People reacting poorly to plague of bomb threats


November 30, 1997|By Brian Sullam

SOMEONE WITH a twisted and sick sense of humor dropped off a bomb threat last Monday at Lothian Elementary School. That was the day students were attending class there to make up for instructional time lost to seven earlier bomb threats.

The Lothian students lost another hour of instructional time while police searched their school.

The rash of bomb threats in Anne Arundel County is causing friction between various groups of people who are turning against each other rather than against the pranksters who are victimizing them.

Some parents of students in the six schools where class was held on Monday were quite angry that their children were in school while the rest of the county system was off, beginning Thanksgiving vacation.

Their children were being punished for the misdeeds of others, they felt.

Parham's motive

But punishment was not the motive for Superintendent Carol S. Parham's opening their schools.

The earlier bomb threats had cost these students nearly a day of instruction time, and she believed they should make it up.

Parents and the school system must agree if they are to overcome this plague of threats.

Making up for lost instructional time is not merely a matter of satisfying the state standard of 180 school days a year.

Many courses are tightly structured. The loss of a day or two may mean that at the end of the semester some material won't get covered.

In courses such as mathematics, these gaps can become problems later. It's difficult to understand trigonometry if the geometry class wasn't able to get to tangents and acute angles.

Limited options

Dr. Parham and the Board of Education do not have many options for making up lost classroom time.

They could schedule classes during vacation -- as occurred Monday.

Or, they could extend the school year, as happened several years ago when the county used more than its allotted "snow days."

The other alternative would be to lengthen the school day by a half-hour or so for a week or two to recoup the lost time.

The Carroll County school system used this method when it ran out of snow days a couple of winters ago.

It's understandable that students are not too happy about either arrangement, but less so when their parents object.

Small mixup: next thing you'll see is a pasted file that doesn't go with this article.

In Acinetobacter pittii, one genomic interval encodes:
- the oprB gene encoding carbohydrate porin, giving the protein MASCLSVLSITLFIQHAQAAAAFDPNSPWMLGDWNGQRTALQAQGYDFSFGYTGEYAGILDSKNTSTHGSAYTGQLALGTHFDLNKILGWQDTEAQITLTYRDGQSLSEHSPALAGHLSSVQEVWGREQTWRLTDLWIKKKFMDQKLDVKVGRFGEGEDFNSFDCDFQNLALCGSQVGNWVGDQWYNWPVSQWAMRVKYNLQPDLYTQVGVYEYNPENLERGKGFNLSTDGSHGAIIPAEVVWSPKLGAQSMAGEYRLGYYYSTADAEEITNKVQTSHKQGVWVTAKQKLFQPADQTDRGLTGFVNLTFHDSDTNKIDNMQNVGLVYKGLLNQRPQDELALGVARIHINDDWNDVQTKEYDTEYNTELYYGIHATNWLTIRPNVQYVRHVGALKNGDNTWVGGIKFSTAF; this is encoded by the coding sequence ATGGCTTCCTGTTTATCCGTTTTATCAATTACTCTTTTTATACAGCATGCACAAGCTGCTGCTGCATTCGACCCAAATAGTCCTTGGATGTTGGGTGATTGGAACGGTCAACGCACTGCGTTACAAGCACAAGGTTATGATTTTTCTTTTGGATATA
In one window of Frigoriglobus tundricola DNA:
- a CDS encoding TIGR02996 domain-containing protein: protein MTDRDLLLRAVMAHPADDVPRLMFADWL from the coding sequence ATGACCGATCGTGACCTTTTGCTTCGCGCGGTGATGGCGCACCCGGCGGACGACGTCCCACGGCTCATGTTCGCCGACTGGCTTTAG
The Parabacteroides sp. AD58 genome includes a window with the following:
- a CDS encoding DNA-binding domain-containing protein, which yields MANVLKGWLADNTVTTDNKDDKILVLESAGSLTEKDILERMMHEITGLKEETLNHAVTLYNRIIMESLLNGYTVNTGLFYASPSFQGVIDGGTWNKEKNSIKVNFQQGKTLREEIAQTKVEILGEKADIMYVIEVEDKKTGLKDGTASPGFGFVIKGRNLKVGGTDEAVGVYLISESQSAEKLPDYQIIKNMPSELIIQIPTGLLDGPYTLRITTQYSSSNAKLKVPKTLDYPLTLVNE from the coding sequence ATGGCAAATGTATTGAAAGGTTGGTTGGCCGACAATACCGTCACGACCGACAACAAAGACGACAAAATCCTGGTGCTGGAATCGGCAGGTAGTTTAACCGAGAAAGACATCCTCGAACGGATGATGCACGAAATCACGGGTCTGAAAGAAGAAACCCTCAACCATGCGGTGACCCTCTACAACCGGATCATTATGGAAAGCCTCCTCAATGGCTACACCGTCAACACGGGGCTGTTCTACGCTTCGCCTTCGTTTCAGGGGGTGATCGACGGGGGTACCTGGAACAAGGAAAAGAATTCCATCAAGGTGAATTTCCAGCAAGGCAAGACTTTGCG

Perhaps Dr. Parham must make it more clear that attending school is not a punishment.

The fact that some parents link school attendance with punishment speaks volumes about education's low standing among too many families.

Education is not a penalty inflicted on hapless, innocent youths.

Indeed, watching television, playing video games and shopping at the malls are more fun that writing paragraphs about the meaning of Banquo's ghost in "Hamlet," trying to understand the importance of Avogadro's number in chemistry or remembering the difference between the Articles of Confederation and the Constitution in U.S. history.

Sending the wrong message

But parents who complain about the make-up day are sending the wrong message.

They must impress upon their children that education is the most important activity of their young lives. Playing sports, hanging out with friends and working an after-school job are important, but obtaining an education should take precedence over all other activities.

Rather than directing their ire at the school system, parents should focus their anger on the people who are interfering with the schooling of their children.

Parents and school administrators must unite against those who phone in bogus bomb threats and disrupt education.

Putting aside the significant cost to education, parents as taxpayers should be upset about the cost of dealing with these threats also.

$500,000 for searches

Anne Arundel County government estimates that it has spent more than $500,000 to call out police search teams to handle the 52 threats this year.

More worthwhile activities may have to be curtailed to cover these escalating costs.

Threats of harsh punishment seem to have had little impact.

No sooner does the administration ratchet up the threat of imprisonment or harsh fines than a rash of bomb threats follows.

That is not to say that these acts should go unpunished, but that some other approach may be necessary to end them.

Communities must mobilize against people making bomb threats much the same way they organize against pushers selling drugs to their children.

Both groups are engaged in profoundly anti-social behavior.

Both can have long-term detrimental effects on young people.

Brian Sullam is The Sun's editorial writer in Anne Arundel County.

Pub Date: 11/30/97

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